One of the keynote presentations offered at SOCAP10 as part of the Tactical Philanthropy track will focus on impact investments and on how the Bill & Melinda Gates Foundation incorporates Program-Related Investments into its philanthropic strategies. Julie Sunderland (Senior Program Investment Officer at the Gates Foundation) and William Foote, Founder and CEO of Root Capital, which partners with the foundation on its PRI efforts, will provide keynote addresses highlighting their PRI approach. The keynote addresses and subsequent smaller breakout session reflect the tremendous infusion of philanthropy into this year’s conference.
As a mechanism to further extend a grantmaker’s philanthropic efforts, PRIs remain under-utilized and perhaps still misunderstood. Broadly defined, PRIs involve providing financial assistance through loans, loan guarantees, equity investments, lines of credit, and bond guarantees, with the expectation that the investments will generate below-market returns. Where a grant normally involves some combination of program and grants management staffs, a PRI relies more heavily on the institution’s financial and legal experts.
In theory, the current economic crisis should have encouraged more grantmaking institutions to adopt PRIs as part of their philanthropic approaches. With many institutions resisting the urge to allocate more than the 5% of assets legally required per year, PRIs would have presented alternative ways to support nonprofits needing to shore up their annual budgets and expand their services to meet local needs. Under the PRI approach, the grantmaker would in essence borrow from its endowment instead of reducing it by exceeding the 5% threshold. The PRI would also have counted toward the 5% payout requirement in the year funds are paid or advanced (source: Northwest Area Foundation presentation). And yet, the growth in PRIs over the past few years seems to have remained small.
One significant move to adopt PRIs as a philanthropic tactic came from the Gates Foundation, which announced in fall 2009 its intention to allocate $400 million through PRIs. That investment slightly exceeds the total PRIs provided in 2007 by other philanthropies (per the Foundation Center quote in the Chronicle of Philanthropy article).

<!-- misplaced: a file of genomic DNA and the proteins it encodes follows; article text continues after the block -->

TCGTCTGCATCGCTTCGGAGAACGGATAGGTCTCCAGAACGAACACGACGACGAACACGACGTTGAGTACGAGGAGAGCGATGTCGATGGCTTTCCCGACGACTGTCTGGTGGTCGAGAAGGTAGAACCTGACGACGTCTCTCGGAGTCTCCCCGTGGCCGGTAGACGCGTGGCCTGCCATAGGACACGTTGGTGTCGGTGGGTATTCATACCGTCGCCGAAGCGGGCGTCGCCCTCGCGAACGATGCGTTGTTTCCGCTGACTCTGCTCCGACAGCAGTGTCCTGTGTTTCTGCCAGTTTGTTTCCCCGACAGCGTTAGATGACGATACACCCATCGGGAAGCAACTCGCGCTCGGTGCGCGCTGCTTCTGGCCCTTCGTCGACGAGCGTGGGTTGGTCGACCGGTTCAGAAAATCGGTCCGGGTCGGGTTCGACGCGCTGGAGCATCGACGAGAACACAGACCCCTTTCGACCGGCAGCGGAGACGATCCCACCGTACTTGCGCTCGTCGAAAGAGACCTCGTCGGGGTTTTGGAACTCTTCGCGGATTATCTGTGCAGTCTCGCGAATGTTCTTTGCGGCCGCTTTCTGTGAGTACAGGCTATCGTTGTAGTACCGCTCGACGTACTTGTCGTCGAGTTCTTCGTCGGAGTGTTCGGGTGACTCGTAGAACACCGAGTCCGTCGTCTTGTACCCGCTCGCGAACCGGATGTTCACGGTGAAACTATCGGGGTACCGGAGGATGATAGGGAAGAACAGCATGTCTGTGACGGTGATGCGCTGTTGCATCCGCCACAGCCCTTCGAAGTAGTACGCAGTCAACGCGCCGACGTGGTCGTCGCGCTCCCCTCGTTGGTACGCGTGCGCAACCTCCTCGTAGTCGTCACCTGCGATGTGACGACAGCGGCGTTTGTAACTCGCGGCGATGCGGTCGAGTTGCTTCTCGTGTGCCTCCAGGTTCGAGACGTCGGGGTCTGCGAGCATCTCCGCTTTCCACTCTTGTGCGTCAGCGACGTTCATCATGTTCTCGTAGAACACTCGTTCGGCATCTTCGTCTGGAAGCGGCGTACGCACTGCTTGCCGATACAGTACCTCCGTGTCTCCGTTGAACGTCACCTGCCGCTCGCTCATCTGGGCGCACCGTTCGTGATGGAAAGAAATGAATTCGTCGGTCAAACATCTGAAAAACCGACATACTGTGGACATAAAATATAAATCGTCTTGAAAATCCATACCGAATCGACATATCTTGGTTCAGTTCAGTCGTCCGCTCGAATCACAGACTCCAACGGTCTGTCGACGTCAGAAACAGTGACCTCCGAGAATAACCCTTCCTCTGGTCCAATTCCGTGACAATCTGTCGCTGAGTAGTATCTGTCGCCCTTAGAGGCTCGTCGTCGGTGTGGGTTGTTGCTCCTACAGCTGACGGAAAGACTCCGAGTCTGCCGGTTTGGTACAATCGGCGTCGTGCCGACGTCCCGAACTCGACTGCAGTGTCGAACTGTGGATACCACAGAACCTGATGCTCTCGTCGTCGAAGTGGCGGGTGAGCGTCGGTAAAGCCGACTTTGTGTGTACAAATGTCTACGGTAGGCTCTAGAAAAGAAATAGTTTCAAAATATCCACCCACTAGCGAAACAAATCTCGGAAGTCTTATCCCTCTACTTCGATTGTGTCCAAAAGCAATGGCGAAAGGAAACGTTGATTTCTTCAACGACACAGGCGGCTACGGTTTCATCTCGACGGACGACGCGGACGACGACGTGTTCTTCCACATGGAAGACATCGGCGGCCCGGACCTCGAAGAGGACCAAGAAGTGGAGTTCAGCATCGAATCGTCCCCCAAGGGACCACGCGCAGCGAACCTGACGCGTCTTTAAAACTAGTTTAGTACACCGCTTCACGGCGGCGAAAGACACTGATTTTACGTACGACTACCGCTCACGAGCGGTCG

Grantmakers look to support opportunities that would generate the most disproportionate impact relative to their investments. PRIs serve as a significant tool in the tactics available to the grantmaker. PRIs represent appropriate options when the potential grant recipient needs to leverage financing, requires a large amount of funding to implement its project, or when a grant will not sufficiently provide the resources needed to create that intended disproportionate impact.
However, not all grantmakers – and certainly those without significant experiences with PRIs – are comfortable using this tool in their philanthropic approaches. While somewhat understood, the difficulty remains in identifying the right course of action for a worthwhile potential grant recipient. When is it appropriate to suggest a PRI instead of a grant? Who within the grantmaking institution should be responsible for considering PRIs as a tactic? If that responsibility rests with the program team, what kind of training does the staff need in order to fully appreciate PRIs as a tactic? If a different unit manages the PRIs, how does it consult with the program team?
To that end, I’m looking forward to learning more about the Gates Foundation’s approach to and philosophy on PRIs at SOCAP10. My hope is that additional attention to this approach will make other grantmakers appreciate the potential impact of PRI as a tactic in their overall philanthropic strategies.
Additional Resources on PRIs:
- Program-Related Investments, the Bill & Melinda Gates Foundation
- PRI Primer, PRI Makers Network
- Program-Related Investing, GrantCraft
Disclaimer: This post is part of a series of posts on the SOCAP10 conference. As part of the blogging coverage for the conference, I was able to register to attend at a discounted rate. A version of this post appears on the SOCAP10 blog.
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